THE CATALAN FILMMAKER José Luis Guerín has been making movies for more than thirty years now, in the process never achieving more than niche notoriety. In part this may be attributed to the elusiveness of his work, which has moved freely between documentary and fiction, the literary and the cinematic, hard narrative and heady philosophy, a series of switchbacks that have made it difficult to scent his trail or predict where he might pop up next. This low profile suits Guerín’s films, which, though often urban in setting, are struck through by deep reserves of solitude—he is particularly taken with lonely perambulations and the strange tremors of life that can be found enduring inside empty rooms. Several of his movies are practically one-man-band productions, along the lines of Chantal Akerman’s diary films or recent Alain Cavalier, with Guerín himself providing the camerawork and the dialogue. These are small, private productions, meant to be shared with an intimate audience.

In the US Guerín is best known for In the City of Sylvia (2007), a cinematic ode to flâneurism indebted to Baudelaire and Bresson, in which a young man wanders through Strasbourg, France, looking for a woman whom he briefly encountered some years ago, being distracted from his quest—and at the same time returned to it—by the city’s many beguiling women. The inspirational quality of the fairer sex is also at the heart of Guerín’s latest feature, The Academy of Muses, a rambunctiously talky documentary-fiction hybrid which takes as its leaping-off point a lecture class that middle-aged Italian philology professor Raffaele Pinto is teaching to a largely female student body on the art of playing the muse, his discourse revolving around some of Guerín’s favorite topics: Dante and Beatrice, Petrarch and Laura.

The Academy of Muses, which was a standout at last year’s Festival del film Locarno and appeared earlier this year at Lincoln Center’s Art of the Real festival, is receiving a weeklong run at Anthology Film Archives, to be preceded by a retrospective of Guerín’s filmography—a happy opportunity for viewers to catch up with this entirely sui generis talent. In taking Guerín’s body of work as a whole, the sensibility that emerges is definitely Romantic. In Some Photos in the City of Sylvia (2007), a kind of essay-film blueprint for the fiction feature made entirely of still images and on-screen text, Guerín recalls first being drawn to Strasbourg in 1982 on a pilgrimage to find traces of Goethe and his Young Werther—and then his subsequent returns, looking for an elusive “Sylvia” whom he had met for a few moments some twenty years earlier. The tenacity of a lingering image is one of Guerín’s chief preoccupations, and with the Sylvia films he seems to evoke Bernstein in Citizen Kane (1941), ruminating on the girl with the white dress and parasol on the Jersey ferry. (“I only saw her for one second. She didn’t see me at all. But I’ll bet a month hasn’t gone by since that I hadn’t thought of that girl.”) He also occasionally risks recalling the beauty-obsessed playboy journalist played by Pep Munné in Whit Stillman’s Barcelona (1994), for he is unabashedly devoted to the depiction and dissection of desire, operating from a distinctly heterosexual male point-of-view—though much of the pleasure in Academy is watching the various women doing sapper work beneath Pinto’s fortified, learned self-confidence. Guerín’s interest lies more with anticipation than fulfillment, and he is fascinated by the possibility offered by the come-hither enigmatic stranger or the incipient gesture—tellingly, his fourth feature, documenting the drastic transformation of Barcelona’s El Chine neighborhood, is titled Work in Progress (2001).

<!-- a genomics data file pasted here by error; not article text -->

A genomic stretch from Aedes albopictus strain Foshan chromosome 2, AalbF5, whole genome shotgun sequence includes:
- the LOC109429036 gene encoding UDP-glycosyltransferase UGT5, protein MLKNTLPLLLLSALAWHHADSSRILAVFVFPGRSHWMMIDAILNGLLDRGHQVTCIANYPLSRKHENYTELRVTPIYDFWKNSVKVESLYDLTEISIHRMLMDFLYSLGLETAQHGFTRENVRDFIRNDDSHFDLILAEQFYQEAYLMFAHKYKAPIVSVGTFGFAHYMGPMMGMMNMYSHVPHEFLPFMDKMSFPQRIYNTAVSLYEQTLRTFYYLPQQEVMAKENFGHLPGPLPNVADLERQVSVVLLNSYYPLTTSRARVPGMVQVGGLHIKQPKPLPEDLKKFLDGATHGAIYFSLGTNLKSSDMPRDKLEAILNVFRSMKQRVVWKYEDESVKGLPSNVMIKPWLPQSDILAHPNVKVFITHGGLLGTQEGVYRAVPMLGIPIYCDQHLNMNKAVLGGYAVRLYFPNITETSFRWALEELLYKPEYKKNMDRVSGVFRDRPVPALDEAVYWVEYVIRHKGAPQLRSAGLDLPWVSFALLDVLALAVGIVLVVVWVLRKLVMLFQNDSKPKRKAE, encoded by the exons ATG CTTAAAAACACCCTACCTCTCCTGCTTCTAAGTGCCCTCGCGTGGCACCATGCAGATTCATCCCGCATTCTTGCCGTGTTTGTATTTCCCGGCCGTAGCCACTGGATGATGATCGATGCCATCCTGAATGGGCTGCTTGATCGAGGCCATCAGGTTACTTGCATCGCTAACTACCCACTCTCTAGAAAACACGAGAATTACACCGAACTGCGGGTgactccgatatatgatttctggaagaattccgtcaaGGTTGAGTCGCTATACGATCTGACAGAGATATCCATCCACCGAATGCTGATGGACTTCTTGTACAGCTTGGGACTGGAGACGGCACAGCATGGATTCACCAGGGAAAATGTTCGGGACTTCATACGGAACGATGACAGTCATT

José Luis Guerín, In the City of Sylvia, 2007, 16 mm, color, sound, 84 minutes.

The earliest of Guerín’s features to play Anthology, his 1990 Innisfree finds most of his pet themes firmly in place. Here the “lingering images” in question are the creations of John Ford, specifically the sights of his The Quiet Man. In 1952, Ford and his crew descended on a village in County Mayo to re-create an Ireland of 1927, and of Irish-American Ford’s sentimental imagination. Some forty years later Guerín visits the locations that made up Ford’s “Innisfree” and finds that the fiction of The Quiet Man has been added to the overall repository of collective folk memory. Rather than disproving Hollywood mythologizing, Guerín finds something more provocative—that Ford’s ideal of Innisfree has served in a way to reveal a community to itself, even to cement the sense of community.

Time and again through Innisfree we are reminded that most of the talent behind The Quiet Man are long dead and gone—and death likewise haunts Guerín’s next feature, Train of Shadows (1997). The purported basis of the film is the unearthing of several reels of home-movie footage from 1930 attributed to one Gérard Fleury, a Parisian lawyer vacationing with his family at Le Thuit, Normandy, said to have died under mysterious circumstances shortly after. Much of the footage is overgrown by a thick patina of age and distress, and after playing it through, the film investigates the empty rooms of the Fleury estate in the present, the still-life compositions also heavily textured, given a surprising dynamism through Guerín’s layering of shadowplay and use of mirrors. In Academy, shot in cafés, offices, and cars, Guerín also shows this propensity for building dense images, setting up shots through reflective glass and overlaying images like a no-budget von Sternberg—he has the peculiar gift of being able to photograph a puddle showing a bit of the sky and in doing so suggest an aperture leading into another dimension.